You picked up a new pair of western cowboy boots, very exciting!
Now comes the difficult part.
Unlike your old boots, these new kicks feel stiff and you want to break them in quickly so they feel like your own.
You’re in the right place.
Today I’m going to discuss the most effective ways to break in those new cowboy boots.
Some methods will require you to head out and purchase tools or supplies, others just require you to have patience and keep an open mind.
Remember that one of the aspects that makes cowboy boots great is their longevity.
Unlike some modern boots that you throw out within a year, a good pair of cowboy boots could be with you for decades.
This longevity is achieved by using materials and construction styles that are durable and steadfast.
The downside of that, is that they’re slow to break in.
There are some things you can do to speed up the process.
Sometimes I believe it’s helpful just to know what you’re doing will work, it just takes time to see the results.
That way you’re not wondering if you made a mistake buying your boots every time you put them on.
So, let’s get into the discussion about ways to break in your cowboy boots and how long it takes to do it.
What to Consider When Stretching Leather
Preparing leather for stretching is very much like a human preparing to exercise.
You warm up before you run so you don’t hurt yourself, leather requires a similar gradual approach.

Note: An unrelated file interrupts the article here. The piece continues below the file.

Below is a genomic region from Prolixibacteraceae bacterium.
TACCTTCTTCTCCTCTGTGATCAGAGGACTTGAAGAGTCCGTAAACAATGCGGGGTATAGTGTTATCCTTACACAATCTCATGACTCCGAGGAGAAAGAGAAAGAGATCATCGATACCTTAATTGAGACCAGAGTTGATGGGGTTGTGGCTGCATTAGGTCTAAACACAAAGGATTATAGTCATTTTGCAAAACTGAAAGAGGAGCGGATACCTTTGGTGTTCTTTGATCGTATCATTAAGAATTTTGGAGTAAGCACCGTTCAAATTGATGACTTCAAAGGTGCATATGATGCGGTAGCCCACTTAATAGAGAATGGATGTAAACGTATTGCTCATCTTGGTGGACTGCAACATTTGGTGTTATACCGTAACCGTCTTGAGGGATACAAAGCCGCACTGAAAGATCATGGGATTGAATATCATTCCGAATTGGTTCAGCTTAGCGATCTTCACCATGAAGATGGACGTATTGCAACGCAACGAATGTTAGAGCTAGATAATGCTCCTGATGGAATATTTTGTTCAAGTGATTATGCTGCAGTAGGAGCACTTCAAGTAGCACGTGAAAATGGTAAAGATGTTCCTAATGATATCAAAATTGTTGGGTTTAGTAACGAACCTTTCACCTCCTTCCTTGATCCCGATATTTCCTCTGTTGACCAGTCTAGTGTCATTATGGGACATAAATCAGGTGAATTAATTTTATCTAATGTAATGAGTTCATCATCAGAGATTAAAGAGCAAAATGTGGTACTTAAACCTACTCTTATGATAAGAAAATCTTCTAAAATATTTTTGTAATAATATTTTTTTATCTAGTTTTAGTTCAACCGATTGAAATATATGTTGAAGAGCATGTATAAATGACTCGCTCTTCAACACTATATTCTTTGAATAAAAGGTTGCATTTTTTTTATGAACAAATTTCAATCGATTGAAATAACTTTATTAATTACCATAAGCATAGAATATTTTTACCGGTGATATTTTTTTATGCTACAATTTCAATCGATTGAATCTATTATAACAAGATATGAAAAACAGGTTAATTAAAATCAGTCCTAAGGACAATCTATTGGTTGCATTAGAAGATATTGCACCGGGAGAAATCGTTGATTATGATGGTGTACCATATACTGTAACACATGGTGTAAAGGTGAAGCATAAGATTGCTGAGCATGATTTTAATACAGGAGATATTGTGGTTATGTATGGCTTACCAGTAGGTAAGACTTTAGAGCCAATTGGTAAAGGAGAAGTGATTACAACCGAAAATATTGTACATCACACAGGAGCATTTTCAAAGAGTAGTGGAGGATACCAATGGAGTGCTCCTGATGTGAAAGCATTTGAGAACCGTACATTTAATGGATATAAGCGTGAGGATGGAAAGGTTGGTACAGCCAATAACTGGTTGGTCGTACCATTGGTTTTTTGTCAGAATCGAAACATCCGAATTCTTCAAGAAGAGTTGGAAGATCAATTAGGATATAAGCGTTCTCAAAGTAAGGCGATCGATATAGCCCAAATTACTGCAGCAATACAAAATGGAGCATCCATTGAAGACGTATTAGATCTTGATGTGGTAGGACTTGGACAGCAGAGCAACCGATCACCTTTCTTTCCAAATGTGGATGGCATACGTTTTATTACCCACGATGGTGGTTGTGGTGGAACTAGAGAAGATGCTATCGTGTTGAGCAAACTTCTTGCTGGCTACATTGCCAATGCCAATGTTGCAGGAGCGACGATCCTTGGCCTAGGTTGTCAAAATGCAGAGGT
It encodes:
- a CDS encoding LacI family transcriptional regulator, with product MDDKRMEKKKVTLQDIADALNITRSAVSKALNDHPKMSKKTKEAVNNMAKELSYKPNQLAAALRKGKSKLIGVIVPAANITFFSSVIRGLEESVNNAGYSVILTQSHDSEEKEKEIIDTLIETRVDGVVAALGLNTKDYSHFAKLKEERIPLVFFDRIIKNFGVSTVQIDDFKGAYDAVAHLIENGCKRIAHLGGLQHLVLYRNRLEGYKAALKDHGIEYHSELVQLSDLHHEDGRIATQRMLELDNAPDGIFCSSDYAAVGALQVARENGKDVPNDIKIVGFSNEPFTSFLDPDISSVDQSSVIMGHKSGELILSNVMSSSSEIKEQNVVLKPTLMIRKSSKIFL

Whether you’re planning to use steam, water, or pressure, you’ll need to have patience and an understanding you might not get the exact fit on your first try.
Just as you have to learn how to walk in your boots, they have to learn your foot.
It’s not a race, and ideally you could have these boots for a substantial portion of your life!
If it takes a couple sessions to stretch them, that’s still a really good deal in terms of time invested and how long they’ll serve you.
Don’t rush the process or give up on it and then walk around with boots you don’t enjoy wearing.
That defeats the whole point in getting a solid pair of cowboy boots that would last you for years!
Methods on how to Break in Cowboy Boots
If you’re trying to break in your boots without exposing them to water, this is your section.
Don’t worry, there are definitely things you can do short of dunking your leather boots in the tub.
Leather conditioner and boot stretcher
There are also tools you can use to create pressure and stretch your boots.
Grabbing a boot stretcher and leather conditioner will loosen the leather and stretch it out without much effort from you.
Unlike the sock method (scroll down), this is going to require you to spend the time and money required to get these things.
This is unfortunate, but on the plus side, your feet won’t be a million degrees for a whole work day.
Follow the instructions of your leather conditioner and let the product sit for the amount of time it’s manufacturers recommend.
Once you’ve done that, insert the boot stretcher and let it sit overnight.
As noted in the video above, it’s a good idea to get it snug (you’ll be able to feel this from the outside of the boot), and then 2-3 cranks past that.
In the morning, check out how it worked. That simple.
If the boot is tight on the top of the foot, you can get a vamp stretcher that will solve that problem.